Having soared to an all time high as recently as one week ago, Chinese coal futures have lost nearly half of their value in the past seven days in a sequence of limit down days as Beijing unleashed its latest crackdown on a commodity it felt was mispriced despite urging energy firms to "secure supplies at any price" less than a month ago.
There is, of course a perfectly simple, non-market driven reason for the plunge in prices: China ruthless authoritarians revealed a plan to impose limits on the price miners sell thermal coal for as they seek to ease a power crunch that’s prompted electricity rationing and even caused a blackout in a major city last month.
According to Bloomberg, the National Development and Reform Commission, China’s top central-planning body, will set set the price of the most-popular 5,500-NAR grade coal at 440 yuan ($69) a ton at the pit-head. That price, which includes taxes, is a target rate, and there will be an absolute ceiling at 528 yuan, BBG's sources said.
The plan, which is reportedly scheduled to last until May 1 of next year, is pending approval by the State Council, China’s cabinet, and could be revised, according to the people. NDRC also wants downstream sales prices to be controlled, though it will let local governments set standards to limit the price of local coal trading, the people said. Coal importers will obtain subsidies to balance their losses, they said.
The NDRC, the cabinet ministry that’s in charge of energy prices, said in a statement late Wednesday that it held a meeting with the coal industry to study concrete measures to intervene in the coal market.
The artificial 440 yuan price target will apply to term supplies from coal mines to key users like power plants in order to ease generators’ cash flow tightness and help boost electricity output, said Jia Zheng, a trader with Shanghai Dongwu Jiuying Investment Management Co. The guidelines for supplies to other users, which are decided by local governments, might be set at higher levels, she said.
“The bilateral pricing policies could ensure the coal supplies and prices for power plants and still provide incentives to coal mining production at the same time,” Jia said. The price cap means that coal will be delivered to power plants at an acceptable level of 800 yuan a ton, she said.
What she didn't say is just where will all the coal come from. After all, the reason why a market has a thing called price is to find a clearing level of supply and demand. Any time the government imposes artificial subsidies, such as this one, the price does not reflect the surging demand, and instead the supply collapses. In this case, with a price that is far below the clearing price, we expect Chinese thermal coal supplies will crater so much faster, leaving the nation in an even greater lurch, one where no amount of central planning from Beijing will have any impact.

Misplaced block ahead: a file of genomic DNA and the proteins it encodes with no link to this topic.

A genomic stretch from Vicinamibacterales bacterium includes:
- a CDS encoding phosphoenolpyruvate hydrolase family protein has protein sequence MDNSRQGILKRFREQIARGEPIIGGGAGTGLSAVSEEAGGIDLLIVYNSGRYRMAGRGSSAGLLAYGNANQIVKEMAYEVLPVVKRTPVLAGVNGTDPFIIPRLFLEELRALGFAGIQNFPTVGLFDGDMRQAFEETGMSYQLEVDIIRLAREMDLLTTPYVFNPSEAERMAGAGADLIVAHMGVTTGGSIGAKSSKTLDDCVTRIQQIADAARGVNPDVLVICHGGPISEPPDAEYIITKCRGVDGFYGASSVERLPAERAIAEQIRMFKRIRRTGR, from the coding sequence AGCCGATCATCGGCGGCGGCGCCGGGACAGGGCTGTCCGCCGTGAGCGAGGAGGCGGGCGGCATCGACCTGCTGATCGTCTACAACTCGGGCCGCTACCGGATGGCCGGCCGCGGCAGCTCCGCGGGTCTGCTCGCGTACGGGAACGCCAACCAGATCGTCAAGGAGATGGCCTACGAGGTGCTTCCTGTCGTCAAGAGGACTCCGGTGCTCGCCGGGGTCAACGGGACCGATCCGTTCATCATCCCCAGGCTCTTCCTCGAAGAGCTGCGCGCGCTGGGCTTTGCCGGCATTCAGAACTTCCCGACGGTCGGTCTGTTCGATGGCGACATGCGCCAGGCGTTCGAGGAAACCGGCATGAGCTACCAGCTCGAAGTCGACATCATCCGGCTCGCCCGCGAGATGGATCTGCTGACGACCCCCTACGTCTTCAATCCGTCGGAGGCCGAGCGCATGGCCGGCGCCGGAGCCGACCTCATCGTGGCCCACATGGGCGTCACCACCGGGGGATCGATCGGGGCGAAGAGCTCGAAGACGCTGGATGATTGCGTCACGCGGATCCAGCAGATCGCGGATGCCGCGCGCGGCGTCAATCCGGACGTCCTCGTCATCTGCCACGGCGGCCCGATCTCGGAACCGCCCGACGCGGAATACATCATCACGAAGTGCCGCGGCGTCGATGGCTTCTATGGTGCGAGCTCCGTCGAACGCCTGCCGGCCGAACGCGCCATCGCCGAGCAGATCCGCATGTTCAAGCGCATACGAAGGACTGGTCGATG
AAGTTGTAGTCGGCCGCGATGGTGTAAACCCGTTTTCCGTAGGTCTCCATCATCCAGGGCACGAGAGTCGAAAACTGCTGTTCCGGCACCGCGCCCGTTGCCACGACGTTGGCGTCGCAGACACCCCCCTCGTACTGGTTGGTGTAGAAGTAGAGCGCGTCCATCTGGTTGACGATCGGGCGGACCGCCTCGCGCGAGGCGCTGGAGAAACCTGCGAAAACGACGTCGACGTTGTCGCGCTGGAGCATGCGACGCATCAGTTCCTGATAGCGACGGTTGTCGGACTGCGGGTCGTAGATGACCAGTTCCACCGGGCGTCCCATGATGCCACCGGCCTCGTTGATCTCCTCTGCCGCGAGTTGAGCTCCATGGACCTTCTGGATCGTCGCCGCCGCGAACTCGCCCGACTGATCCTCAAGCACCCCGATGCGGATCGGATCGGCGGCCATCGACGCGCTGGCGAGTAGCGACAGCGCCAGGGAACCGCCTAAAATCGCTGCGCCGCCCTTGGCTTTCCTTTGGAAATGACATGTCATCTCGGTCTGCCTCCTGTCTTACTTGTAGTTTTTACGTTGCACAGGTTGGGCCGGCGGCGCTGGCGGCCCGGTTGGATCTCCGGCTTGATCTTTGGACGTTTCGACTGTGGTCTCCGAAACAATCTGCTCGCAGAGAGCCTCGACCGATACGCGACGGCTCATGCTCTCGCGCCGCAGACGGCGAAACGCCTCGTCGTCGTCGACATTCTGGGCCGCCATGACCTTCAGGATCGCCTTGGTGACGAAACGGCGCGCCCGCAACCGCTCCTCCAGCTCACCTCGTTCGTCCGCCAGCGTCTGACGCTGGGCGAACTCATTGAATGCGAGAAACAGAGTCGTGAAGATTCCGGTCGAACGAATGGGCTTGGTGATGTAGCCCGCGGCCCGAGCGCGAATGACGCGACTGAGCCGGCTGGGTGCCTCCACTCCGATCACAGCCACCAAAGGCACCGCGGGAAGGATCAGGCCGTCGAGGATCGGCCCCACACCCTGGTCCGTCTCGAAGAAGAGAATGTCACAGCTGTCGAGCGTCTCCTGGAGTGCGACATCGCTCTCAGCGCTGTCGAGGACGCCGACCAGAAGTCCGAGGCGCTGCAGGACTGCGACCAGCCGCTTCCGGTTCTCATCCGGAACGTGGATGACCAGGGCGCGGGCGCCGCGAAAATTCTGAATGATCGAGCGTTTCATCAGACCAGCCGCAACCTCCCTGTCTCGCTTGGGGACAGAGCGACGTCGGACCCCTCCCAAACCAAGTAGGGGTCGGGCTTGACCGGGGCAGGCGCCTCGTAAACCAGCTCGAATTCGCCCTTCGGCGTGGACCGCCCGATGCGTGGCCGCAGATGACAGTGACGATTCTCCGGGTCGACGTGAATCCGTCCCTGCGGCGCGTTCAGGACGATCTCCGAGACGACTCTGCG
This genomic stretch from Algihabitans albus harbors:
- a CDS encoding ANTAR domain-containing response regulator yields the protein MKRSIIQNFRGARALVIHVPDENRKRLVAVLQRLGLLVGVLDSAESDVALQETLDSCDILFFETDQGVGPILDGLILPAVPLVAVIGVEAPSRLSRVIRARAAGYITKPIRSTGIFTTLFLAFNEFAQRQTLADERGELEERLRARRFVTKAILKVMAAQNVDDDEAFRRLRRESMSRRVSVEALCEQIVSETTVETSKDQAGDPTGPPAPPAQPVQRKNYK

The energy crisis that’s engulfed the world’s second-largest economy started in part due to skyrocketing coal prices, which caused almost all coal-fired power plants in the country to run at losses. Zhengzhou’s benchmark coal futures rose to a record above 1,980 yuan a ton earlier this month, while spot prices soared even higher.
And since this is China, where the government intervenes in every market, the surges in the both futures and physical coal markets triggered immediate intervention by the country’s central government. Action by authorities to curb those gains, and to help miners boost supply, have had an impact, with futures tumbling by about a third in the past week.
Alas, as noted above, this price collapse will mean even higher prices eventually.
Some companies have already started curbing prices after top Chinese government leaders urged the industry to improve the pricing mechanism for coal and power. Jinneng Holding Coal Group, a Shanxi-based producer, said earlier Wednesday that it would cap the price of 5,500-NAR grade coal at 1,200 yuan per ton. That followed price cuts of about 100-360 yuan per ton by other miners in major coal production hubs last week.
The 440 yuan level was based on a 300 yuan estimate of the physical costs of mining the coal and transporting it to the surface, while labor and other costs account for more than 100 yuan, according to one of the people. That would cover the cost of operations in most mines in the country. All of the above, of course, assumes unlimited and readily available sources of coal.
Following the report, coal miners such as China Shenhua Energy and Yanzhou Coal Mining tumbled in trading in Hong Kong on Wednesday. At the same time, prices of aluminum, which are often recently being traded as a proxy of China’s current power crisis, fell sharply in London.
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Or they could do an ERCOT (Electric Reliability Council of Texas) and force energy producers not to use grid energy during a crisis. How did that work for Texas last February?